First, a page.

UHT-treated milk appears to be safer than the pasteurized milk as it has successfully passed the coliform test and the methylene blue test. In the present study, only seven out of the 60 samples [both fresh and close to expiry date] grew >1,000 cfu/ml. Of these six are close to expiry date. So it is safe to avoid buying UHT-treated milk close to expiry date.


   Conclusions Top


Milk cooker-treated milk appears to be safer than the fresh pasteurized milk so it is advisable to subject fresh pasteurized milk to heat treatment before consumption. Fresh UHT-treated milk is safer then UHT milk close to expiry date so it is better to avoid consumption of UHT milk close to expiry date.

 
   References Top

1.
Ananthanarayan R, Paniker CK. Bacteriology of water, air, milk and food. In: Arti Kapil, editor. Text Book of Microbiology. 9 th ed. India: University press; 2013. p. 630-2.  Back to cited text no. 1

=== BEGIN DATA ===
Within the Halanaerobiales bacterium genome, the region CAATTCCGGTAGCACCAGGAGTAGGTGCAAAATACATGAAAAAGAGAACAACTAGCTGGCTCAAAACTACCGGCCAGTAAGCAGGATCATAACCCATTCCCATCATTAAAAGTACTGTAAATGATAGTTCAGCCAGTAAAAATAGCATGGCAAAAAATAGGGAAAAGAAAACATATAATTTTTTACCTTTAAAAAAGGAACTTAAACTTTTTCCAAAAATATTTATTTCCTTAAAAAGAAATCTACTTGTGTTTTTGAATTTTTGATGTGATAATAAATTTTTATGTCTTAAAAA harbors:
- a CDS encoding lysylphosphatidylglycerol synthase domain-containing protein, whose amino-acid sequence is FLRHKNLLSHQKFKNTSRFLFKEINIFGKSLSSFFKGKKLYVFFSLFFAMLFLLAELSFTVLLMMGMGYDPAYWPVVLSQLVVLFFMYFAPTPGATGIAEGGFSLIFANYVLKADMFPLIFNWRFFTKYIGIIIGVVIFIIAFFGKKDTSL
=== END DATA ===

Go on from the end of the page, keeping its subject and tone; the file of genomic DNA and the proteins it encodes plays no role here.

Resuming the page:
2.
Collee JG, Fraser AG, Simmons A, BP Marmion. Examination of water, milk, food and air. In: Collee JG, Fraser AG, Simmons A, Marmion BP, editors. Mackie & McCartney's Practical Medical Microbiology. 14 th ed. London: Churchill Livingstone; 2007. p. 892-8.  Back to cited text no. 2
    
3.
Ruegg PL. Practical food safety interventions for dairy production. J Dairy Sci 2003;86:E1-9.  Back to cited text no. 3
    
4.
Aaku EN, Collison EK, Gashe BA, Mpuchane S. Bacterial quality of milk from two processing plants in Gaborone Botswana. Food Control 2004;15:181-6.  Back to cited text no. 4
    
5.
Salmeron J, DeVega C, Perez-Elortondo FJ, Albisu M, Barron LJ. Effect of pasteurization and seasonal variations in the microflora of ewe's milk for cheese making. Food Microbiol 2002;19:167-4.  Back to cited text no. 5
    
6.
Bernadette DG. Quality of pasteurized milk influences the performance of ready-touse systems for enumeration of aerobic microorganisms. Int Dairy J 2002;12:413-8.  Back to cited text no. 6
    
7.
Chatterjee SN, Bhattacharjee I, Chatterjee SK, Chandra. Microbiological examination of milk in Tarakeswar, India with special reference to coliforms. Afr J Biotechnol 2006;5:1383-5.  Back to cited text no. 7
    


    Figures

  [Figure 1], [Figure 2]